The ratings firms that helped trigger the 2008 financial crisis are coming under escalating scrutiny as U.S. authorities late Monday sued Standard & Poor's Ratings Services.
The lawsuit, in connection with the ratings that S&P assigned to complex mortgage-backed bonds, marks the first time that U.S. federal prosecutors have pursued a credit ratings agency for wrongdoing related to the housing meltdown.
The civil charges from the U.S. Justice Department were filed late Monday in federal court in Los Angeles. Several state prosecutors are also expected to join the suit.
S&P, which is a unit of McGraw Hill Cos., said in a statement that a lawsuit "would be entirely without legal or factual merit."
News of the charges comes amid continuing popular pressure on U.S. authorities to punish those responsible for the 2008 financial crisis. To date, the response from regulators and prosecutors has consisted of civil actions against banks that have ended in monetary settlements with no acknowledgment of misconduct. No senior executives at major institutions have faced civil or criminal charges.
For years, the major ratings firms have experienced withering criticism for their role in the lead-up to the crisis. They stamped triple-A ratings on dubious mortgage-related investments, many of which later turned out to be worthless. The ratings agencies were "essential cogs in the wheel of financial destruction," said the Financial Crisis Inquiry Commission in its official report to the U.S. Congress in 2011.
The ratings agencies were not just incorrect in their assessment of the investments, the commission said, but riddled with conflicts of interest. It described an environment where the ratings agencies put profits ahead of their own internal standards and where employees were pressured by issuers to give more favourable ratings. At Moody's Investors Service Inc., the corporate culture morphed from one of "just say no" to "must say yes," in the words of one ex-employee.
The lawsuit expected from the U.S. Justice Department will focus on about 30 highly complex mortgage-backed securities created in 2007, according to a report from The New York Times. To build their case, prosecutors are relying in part on internal e-mails between S&P employees, the paper said, and were pushing for a billion-dollar settlement from the firm before talks broke down.
In its statement, S&P said that every security in question "also independently received the same rating from another ratings agency." U.S. authorities "would be wrong in contending that S&P ratings were motivated by commercial considerations and not issued in good faith."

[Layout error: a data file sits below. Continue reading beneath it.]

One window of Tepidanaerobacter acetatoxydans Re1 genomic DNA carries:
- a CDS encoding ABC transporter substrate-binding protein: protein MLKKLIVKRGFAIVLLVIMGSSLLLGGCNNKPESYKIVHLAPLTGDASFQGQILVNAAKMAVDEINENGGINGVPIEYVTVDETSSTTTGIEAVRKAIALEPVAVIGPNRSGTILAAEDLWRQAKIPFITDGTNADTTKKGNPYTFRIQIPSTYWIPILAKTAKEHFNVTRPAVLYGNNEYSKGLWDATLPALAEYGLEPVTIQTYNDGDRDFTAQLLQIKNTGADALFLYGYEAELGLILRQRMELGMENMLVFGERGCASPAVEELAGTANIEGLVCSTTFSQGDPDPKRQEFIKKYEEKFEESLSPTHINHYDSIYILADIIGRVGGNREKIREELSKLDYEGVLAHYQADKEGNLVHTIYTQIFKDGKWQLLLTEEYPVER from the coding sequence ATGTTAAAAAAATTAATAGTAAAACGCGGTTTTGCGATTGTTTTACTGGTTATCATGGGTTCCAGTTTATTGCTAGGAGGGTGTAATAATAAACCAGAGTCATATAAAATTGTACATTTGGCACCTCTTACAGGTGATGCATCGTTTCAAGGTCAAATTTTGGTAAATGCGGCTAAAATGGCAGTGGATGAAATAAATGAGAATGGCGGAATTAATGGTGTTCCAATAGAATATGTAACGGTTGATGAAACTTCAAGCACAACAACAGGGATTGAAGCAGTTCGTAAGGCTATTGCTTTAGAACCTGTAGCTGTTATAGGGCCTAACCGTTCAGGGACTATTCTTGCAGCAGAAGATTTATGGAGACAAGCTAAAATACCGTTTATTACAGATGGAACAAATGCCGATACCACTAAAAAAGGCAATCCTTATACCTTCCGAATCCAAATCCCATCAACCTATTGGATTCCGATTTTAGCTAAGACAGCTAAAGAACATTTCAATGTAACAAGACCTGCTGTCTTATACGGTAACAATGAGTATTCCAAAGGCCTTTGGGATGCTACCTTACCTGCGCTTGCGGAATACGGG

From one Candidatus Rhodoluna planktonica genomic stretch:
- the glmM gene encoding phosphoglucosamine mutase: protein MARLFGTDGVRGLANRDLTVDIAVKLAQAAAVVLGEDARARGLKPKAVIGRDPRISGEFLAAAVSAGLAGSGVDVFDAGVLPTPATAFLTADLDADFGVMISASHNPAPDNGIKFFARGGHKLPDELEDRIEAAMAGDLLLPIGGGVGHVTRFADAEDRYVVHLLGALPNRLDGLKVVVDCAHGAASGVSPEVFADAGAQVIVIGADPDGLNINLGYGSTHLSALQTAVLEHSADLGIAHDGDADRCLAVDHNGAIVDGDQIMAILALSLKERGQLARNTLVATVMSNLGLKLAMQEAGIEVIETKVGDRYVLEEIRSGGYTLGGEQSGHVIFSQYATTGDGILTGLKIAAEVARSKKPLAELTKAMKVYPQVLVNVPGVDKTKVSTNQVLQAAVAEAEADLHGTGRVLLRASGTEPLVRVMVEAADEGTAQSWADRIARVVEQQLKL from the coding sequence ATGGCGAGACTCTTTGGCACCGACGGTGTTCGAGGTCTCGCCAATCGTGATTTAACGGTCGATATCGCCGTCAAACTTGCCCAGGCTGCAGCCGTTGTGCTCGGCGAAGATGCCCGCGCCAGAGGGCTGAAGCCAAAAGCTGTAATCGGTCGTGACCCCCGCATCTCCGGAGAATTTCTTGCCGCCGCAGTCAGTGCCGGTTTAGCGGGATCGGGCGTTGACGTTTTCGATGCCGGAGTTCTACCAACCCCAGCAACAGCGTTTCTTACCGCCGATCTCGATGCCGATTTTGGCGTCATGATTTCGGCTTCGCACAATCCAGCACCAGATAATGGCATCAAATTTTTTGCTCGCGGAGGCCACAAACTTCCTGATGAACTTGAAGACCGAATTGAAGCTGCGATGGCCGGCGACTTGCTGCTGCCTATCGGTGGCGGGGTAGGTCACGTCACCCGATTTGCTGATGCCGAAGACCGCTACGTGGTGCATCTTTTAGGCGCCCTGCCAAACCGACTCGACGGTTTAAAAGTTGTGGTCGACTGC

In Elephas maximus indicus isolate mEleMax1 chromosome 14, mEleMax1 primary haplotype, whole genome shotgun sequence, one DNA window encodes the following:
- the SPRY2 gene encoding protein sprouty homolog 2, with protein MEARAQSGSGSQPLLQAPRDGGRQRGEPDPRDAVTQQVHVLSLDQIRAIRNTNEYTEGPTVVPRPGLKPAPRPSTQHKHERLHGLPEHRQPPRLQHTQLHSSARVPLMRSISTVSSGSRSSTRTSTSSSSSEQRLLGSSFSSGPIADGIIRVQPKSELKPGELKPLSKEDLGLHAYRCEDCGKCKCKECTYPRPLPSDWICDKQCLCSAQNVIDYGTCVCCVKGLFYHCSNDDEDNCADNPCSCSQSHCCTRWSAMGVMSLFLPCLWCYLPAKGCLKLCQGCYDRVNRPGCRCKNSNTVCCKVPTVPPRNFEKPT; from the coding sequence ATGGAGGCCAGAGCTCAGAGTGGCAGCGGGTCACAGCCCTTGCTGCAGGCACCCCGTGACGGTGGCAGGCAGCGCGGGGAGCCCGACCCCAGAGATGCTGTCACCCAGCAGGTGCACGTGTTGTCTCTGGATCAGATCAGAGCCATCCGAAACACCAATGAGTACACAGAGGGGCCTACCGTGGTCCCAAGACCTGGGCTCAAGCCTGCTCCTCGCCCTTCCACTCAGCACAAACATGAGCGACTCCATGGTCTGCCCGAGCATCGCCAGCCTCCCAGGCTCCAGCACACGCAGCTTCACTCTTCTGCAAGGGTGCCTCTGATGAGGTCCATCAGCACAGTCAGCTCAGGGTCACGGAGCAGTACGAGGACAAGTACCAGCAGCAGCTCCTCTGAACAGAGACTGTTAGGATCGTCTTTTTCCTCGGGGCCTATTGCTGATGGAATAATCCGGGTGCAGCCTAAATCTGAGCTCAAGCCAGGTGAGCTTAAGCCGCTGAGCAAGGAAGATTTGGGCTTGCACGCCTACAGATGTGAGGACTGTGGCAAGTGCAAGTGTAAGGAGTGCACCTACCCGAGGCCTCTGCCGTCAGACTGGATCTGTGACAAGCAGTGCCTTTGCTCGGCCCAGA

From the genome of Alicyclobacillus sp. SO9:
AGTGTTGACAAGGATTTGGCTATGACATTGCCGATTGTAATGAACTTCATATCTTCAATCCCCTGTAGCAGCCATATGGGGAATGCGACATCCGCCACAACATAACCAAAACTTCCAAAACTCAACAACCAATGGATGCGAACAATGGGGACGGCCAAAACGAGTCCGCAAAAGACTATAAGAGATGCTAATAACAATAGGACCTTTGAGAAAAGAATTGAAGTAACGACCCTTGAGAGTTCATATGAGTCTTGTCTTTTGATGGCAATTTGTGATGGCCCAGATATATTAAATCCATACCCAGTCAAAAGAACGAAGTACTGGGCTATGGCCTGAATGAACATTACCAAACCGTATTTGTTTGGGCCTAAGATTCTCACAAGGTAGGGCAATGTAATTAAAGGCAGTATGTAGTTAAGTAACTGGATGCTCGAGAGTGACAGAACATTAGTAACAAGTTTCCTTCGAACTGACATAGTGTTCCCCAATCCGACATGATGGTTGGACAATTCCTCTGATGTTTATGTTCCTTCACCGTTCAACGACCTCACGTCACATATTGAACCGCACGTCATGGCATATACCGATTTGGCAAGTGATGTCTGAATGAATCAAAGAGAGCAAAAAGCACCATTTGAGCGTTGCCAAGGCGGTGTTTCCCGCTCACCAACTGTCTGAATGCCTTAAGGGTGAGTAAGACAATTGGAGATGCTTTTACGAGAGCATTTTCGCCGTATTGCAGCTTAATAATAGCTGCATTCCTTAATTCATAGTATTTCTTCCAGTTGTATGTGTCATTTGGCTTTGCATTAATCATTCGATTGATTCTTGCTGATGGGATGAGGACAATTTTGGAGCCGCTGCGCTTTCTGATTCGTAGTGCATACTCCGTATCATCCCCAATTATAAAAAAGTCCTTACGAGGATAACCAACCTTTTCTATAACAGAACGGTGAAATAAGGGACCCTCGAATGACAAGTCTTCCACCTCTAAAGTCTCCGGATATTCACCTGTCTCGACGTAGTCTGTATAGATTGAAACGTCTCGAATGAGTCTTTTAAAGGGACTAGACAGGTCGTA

It remains unclear why U.S. authorities are focusing on S&P and not Moody's or Fitch Ratings Inc., the other two major players.
A number of private investors as well as the states of California and Illinois have already sued ratings agencies, alleging that misleading ratings led to significant investment losses.
In November, an Australian judge ruled in response to an investor suit that S&P had engaged in "misleading and deceptive" conduct by placing a triple-A rating on a mortgage-backed security she deemed "grotesquely complicated." S&P has said it will appeal the ruling.
In the United States, ratings agencies have argued successfully in court that their assessments are opinions that are protected under the right to freedom of speech guaranteed by the U.S. Constitution.
"A traditional defence has been for the credit ratings agencies to say they are like The Globe and Mail – that they are publishers of information," said Lawrence White, an economist at New York University. He noted that a famous law review article once called ratings "the world's shortest editorials."
Other experts questioned the timing of the suit, which appears to target behaviour from six years ago. They worry that such efforts will substitute monetary penalties for real structural change in how ratings agencies function. The business model that led to trouble for the ratings agencies – where issuers pay for ratings and can "shop" between agencies for the best possible rating – remains intact.
The expected suit against S&P "looks like extortion to me," said Ann Rutledge, an expert on structured finance and principal at R&R Consulting in New York. Although she is a critic of the ratings agencies, Ms. Rutledge doesn't think a lawsuit seeking money is the answer. No one is "really focused on reforming the system," she said.